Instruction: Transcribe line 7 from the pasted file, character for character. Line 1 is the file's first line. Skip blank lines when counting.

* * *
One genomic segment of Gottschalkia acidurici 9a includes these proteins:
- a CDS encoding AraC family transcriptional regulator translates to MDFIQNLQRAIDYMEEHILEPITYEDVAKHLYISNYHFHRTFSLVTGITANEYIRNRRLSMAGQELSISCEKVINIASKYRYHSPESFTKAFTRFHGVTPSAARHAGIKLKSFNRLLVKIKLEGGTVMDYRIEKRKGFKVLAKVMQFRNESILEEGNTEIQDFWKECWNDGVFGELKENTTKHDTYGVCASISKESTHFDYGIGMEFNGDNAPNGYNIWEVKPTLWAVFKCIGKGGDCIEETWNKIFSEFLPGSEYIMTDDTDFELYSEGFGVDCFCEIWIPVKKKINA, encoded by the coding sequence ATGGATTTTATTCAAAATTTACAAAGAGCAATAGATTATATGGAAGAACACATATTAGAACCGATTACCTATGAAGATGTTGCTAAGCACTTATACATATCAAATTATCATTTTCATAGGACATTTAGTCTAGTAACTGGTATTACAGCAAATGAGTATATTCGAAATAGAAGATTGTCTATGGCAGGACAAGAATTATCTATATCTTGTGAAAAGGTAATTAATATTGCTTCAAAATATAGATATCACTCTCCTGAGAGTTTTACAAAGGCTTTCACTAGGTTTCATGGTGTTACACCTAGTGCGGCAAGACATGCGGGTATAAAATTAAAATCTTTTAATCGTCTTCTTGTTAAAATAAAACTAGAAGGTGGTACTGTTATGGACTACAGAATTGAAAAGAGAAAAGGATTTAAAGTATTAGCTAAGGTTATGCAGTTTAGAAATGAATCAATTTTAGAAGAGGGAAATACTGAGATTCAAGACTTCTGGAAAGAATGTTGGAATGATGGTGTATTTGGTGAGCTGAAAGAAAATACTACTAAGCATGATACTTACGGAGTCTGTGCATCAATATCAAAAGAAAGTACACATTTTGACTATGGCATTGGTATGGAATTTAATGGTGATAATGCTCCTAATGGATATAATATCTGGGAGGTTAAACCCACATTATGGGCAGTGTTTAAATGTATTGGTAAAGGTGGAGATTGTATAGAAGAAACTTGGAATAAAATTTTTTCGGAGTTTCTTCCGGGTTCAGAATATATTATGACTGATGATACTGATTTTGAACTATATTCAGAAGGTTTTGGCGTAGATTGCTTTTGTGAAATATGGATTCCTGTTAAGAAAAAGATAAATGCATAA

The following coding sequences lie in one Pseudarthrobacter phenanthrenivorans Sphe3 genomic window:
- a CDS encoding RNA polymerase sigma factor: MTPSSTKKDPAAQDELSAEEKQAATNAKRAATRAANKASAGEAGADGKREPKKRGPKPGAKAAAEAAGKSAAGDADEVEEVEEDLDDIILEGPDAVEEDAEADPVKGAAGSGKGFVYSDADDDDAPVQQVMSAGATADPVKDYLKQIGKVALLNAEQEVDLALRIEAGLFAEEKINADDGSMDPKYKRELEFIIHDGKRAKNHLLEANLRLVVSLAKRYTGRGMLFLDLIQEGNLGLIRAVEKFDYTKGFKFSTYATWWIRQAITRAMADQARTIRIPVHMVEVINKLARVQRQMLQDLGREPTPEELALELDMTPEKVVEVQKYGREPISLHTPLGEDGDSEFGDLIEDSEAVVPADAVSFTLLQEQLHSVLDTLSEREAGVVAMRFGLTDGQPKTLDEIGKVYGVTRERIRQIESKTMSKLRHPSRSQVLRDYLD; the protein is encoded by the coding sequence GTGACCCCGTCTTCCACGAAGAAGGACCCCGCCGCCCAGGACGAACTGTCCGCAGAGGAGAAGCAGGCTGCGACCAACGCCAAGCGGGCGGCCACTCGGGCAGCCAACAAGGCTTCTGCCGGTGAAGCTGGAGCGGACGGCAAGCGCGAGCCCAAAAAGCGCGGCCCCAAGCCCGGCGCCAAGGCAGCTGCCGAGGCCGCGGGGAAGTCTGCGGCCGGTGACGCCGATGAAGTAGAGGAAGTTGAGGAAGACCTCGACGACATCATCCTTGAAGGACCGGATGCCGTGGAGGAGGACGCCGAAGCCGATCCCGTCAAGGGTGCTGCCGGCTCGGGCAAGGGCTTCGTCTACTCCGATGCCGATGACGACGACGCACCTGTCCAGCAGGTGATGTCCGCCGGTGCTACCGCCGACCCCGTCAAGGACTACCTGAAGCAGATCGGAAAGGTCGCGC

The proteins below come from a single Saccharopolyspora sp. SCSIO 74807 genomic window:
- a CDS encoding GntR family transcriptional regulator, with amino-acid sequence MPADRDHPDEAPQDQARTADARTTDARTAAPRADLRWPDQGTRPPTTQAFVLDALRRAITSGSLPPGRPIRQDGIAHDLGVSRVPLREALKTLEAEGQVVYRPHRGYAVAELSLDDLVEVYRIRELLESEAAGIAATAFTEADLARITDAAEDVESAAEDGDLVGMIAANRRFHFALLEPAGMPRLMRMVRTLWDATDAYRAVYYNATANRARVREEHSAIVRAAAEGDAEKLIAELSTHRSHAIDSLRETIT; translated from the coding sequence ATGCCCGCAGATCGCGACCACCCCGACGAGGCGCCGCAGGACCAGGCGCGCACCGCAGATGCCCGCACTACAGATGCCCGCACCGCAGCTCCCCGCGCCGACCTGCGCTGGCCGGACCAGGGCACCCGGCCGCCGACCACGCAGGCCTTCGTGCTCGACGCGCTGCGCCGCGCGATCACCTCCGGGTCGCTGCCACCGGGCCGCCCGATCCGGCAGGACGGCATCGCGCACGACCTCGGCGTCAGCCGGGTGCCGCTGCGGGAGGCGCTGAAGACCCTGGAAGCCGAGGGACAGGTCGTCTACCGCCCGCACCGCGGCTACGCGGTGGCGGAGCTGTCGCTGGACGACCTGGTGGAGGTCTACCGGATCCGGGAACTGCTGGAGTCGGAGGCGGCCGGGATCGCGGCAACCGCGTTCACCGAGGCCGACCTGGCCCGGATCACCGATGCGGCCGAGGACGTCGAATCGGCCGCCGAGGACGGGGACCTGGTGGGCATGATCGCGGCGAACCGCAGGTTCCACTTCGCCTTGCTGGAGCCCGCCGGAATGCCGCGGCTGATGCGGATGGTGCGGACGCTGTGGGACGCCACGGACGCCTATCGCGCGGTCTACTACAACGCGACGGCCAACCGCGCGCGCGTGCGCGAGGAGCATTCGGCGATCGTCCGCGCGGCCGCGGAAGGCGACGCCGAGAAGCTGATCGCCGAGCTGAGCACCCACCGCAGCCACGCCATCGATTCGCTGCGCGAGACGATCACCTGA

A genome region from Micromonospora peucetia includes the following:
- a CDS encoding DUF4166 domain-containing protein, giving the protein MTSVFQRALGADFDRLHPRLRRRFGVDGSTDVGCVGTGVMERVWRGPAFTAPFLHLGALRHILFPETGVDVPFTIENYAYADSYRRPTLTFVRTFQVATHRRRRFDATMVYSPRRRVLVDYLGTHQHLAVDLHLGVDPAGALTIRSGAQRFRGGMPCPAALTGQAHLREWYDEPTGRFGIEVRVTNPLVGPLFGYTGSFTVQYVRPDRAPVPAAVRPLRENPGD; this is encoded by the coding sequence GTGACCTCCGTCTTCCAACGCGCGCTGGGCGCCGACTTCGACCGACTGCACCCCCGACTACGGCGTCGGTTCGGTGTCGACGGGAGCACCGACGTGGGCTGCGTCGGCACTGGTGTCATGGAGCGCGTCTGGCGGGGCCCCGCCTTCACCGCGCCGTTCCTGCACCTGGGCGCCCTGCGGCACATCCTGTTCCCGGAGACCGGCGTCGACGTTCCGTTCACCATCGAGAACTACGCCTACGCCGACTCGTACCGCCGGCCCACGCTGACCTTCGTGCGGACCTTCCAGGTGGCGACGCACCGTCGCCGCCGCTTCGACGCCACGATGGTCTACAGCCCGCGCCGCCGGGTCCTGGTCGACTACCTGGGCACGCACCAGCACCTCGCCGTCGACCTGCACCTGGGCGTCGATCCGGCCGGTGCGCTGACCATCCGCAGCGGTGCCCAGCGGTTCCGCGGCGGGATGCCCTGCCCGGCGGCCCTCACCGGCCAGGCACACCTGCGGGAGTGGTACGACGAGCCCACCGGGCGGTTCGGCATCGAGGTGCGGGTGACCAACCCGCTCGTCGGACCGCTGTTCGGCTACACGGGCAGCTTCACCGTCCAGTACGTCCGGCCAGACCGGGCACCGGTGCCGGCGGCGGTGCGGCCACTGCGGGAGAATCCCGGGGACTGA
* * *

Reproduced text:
A genome region from Micromonospora peucetia includes the following: